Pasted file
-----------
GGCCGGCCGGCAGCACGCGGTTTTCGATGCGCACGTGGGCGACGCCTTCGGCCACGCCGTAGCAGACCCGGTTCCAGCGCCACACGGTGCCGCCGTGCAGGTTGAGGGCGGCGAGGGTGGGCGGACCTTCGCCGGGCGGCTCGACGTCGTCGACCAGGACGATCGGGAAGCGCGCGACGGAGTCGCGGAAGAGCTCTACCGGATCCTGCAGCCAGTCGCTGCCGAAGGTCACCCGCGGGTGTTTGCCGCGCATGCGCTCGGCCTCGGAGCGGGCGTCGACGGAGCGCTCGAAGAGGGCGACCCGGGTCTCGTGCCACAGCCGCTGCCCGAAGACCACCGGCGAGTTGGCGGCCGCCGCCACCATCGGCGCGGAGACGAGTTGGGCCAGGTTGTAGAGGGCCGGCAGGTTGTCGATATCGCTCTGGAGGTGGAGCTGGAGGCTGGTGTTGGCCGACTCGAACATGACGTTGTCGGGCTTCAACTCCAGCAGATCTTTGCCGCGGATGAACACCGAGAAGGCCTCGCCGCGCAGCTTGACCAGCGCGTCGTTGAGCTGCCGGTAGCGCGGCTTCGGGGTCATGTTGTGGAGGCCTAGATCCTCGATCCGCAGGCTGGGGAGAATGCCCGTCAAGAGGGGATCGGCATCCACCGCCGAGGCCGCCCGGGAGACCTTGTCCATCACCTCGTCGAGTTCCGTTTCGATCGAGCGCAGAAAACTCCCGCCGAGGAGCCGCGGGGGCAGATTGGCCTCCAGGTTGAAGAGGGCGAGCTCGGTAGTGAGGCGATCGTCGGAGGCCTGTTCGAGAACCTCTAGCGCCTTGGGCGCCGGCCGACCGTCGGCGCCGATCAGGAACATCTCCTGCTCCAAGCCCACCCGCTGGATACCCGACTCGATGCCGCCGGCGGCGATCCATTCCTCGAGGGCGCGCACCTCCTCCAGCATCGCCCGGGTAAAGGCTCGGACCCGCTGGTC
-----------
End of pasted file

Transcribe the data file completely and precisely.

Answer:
GGCCGGCCGGCAGCACGCGGTTTTCGATGCGCACGTGGGCGACGCCTTCGGCCACGCCGTAGCAGACCCGGTTCCAGCGCCACACGGTGCCGCCGTGCAGGTTGAGGGCGGCGAGGGTGGGCGGACCTTCGCCGGGCGGCTCGACGTCGTCGACCAGGACGATCGGGAAGCGCGCGACGGAGTCGCGGAAGAGCTCTACCGGATCCTGCAGCCAGTCGCTGCCGAAGGTCACCCGCGGGTGTTTGCCGCGCATGCGCTCGGCCTCGGAGCGGGCGTCGACGGAGCGCTCGAAGAGGGCGACCCGGGTCTCGTGCCACAGCCGCTGCCCGAAGACCACCGGCGAGTTGGCGGCCGCCGCCACCATCGGCGCGGAGACGAGTTGGGCCAGGTTGTAGAGGGCCGGCAGGTTGTCGATATCGCTCTGGAGGTGGAGCTGGAGGCTGGTGTTGGCCGACTCGAACATGACGTTGTCGGGCTTCAACTCCAGCAGATCTTTGCCGCGGATGAACACCGAGAAGGCCTCGCCGCGCAGCTTGACCAGCGCGTCGTTGAGCTGCCGGTAGCGCGGCTTCGGGGTCATGTTGTGGAGGCCTAGATCCTCGATCCGCAGGCTGGGGAGAATGCCCGTCAAGAGGGGATCGGCATCCACCGCCGAGGCCGCCCGGGAGACCTTGTCCATCACCTCGTCGAGTTCCGTTTCGATCGAGCGCAGAAAACTCCCGCCGAGGAGCCGCGGGGGCAGATTGGCCTCCAGGTTGAAGAGGGCGAGCTCGGTAGTGAGGCGATCGTCGGAGGCCTGTTCGAGAACCTCTAGCGCCTTGGGCGCCGGCCGACCGTCGGCGCCGATCAGGAACATCTCCTGCTCCAAGCCCACCCGCTGGATACCCGACTCGATGCCGCCGGCGGCGATCCATTCCTCGAGGGCGCGCACCTCCTCCAGCATCGCCCGGGTAAAGGCTCGGACCCGCTGGTC